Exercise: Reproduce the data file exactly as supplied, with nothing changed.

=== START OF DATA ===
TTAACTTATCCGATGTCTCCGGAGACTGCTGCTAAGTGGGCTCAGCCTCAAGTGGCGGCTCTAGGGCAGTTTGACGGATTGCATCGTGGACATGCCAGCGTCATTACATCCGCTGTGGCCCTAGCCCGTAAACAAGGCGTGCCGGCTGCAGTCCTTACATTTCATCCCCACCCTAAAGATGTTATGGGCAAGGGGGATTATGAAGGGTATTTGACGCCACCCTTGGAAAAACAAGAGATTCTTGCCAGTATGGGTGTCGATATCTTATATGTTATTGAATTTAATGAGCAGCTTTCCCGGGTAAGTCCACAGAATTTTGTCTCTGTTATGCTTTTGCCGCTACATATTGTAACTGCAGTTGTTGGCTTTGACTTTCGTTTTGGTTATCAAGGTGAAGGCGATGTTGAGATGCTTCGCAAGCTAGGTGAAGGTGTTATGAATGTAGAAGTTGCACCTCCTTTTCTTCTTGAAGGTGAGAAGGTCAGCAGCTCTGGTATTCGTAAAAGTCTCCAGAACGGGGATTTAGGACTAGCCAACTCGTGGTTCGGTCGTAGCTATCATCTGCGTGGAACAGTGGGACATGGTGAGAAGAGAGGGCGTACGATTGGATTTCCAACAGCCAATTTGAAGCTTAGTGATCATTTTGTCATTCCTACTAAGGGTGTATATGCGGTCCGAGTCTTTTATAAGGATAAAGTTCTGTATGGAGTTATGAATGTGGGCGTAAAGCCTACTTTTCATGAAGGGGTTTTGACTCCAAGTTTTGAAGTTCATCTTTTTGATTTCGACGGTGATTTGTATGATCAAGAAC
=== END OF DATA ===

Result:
TTAACTTATCCGATGTCTCCGGAGACTGCTGCTAAGTGGGCTCAGCCTCAAGTGGCGGCTCTAGGGCAGTTTGACGGATTGCATCGTGGACATGCCAGCGTCATTACATCCGCTGTGGCCCTAGCCCGTAAACAAGGCGTGCCGGCTGCAGTCCTTACATTTCATCCCCACCCTAAAGATGTTATGGGCAAGGGGGATTATGAAGGGTATTTGACGCCACCCTTGGAAAAACAAGAGATTCTTGCCAGTATGGGTGTCGATATCTTATATGTTATTGAATTTAATGAGCAGCTTTCCCGGGTAAGTCCACAGAATTTTGTCTCTGTTATGCTTTTGCCGCTACATATTGTAACTGCAGTTGTTGGCTTTGACTTTCGTTTTGGTTATCAAGGTGAAGGCGATGTTGAGATGCTTCGCAAGCTAGGTGAAGGTGTTATGAATGTAGAAGTTGCACCTCCTTTTCTTCTTGAAGGTGAGAAGGTCAGCAGCTCTGGTATTCGTAAAAGTCTCCAGAACGGGGATTTAGGACTAGCCAACTCGTGGTTCGGTCGTAGCTATCATCTGCGTGGAACAGTGGGACATGGTGAGAAGAGAGGGCGTACGATTGGATTTCCAACAGCCAATTTGAAGCTTAGTGATCATTTTGTCATTCCTACTAAGGGTGTATATGCGGTCCGAGTCTTTTATAAGGATAAAGTTCTGTATGGAGTTATGAATGTGGGCGTAAAGCCTACTTTTCATGAAGGGGTTTTGACTCCAAGTTTTGAAGTTCATCTTTTTGATTTCGACGGTGATTTGTATGATCAAGAAC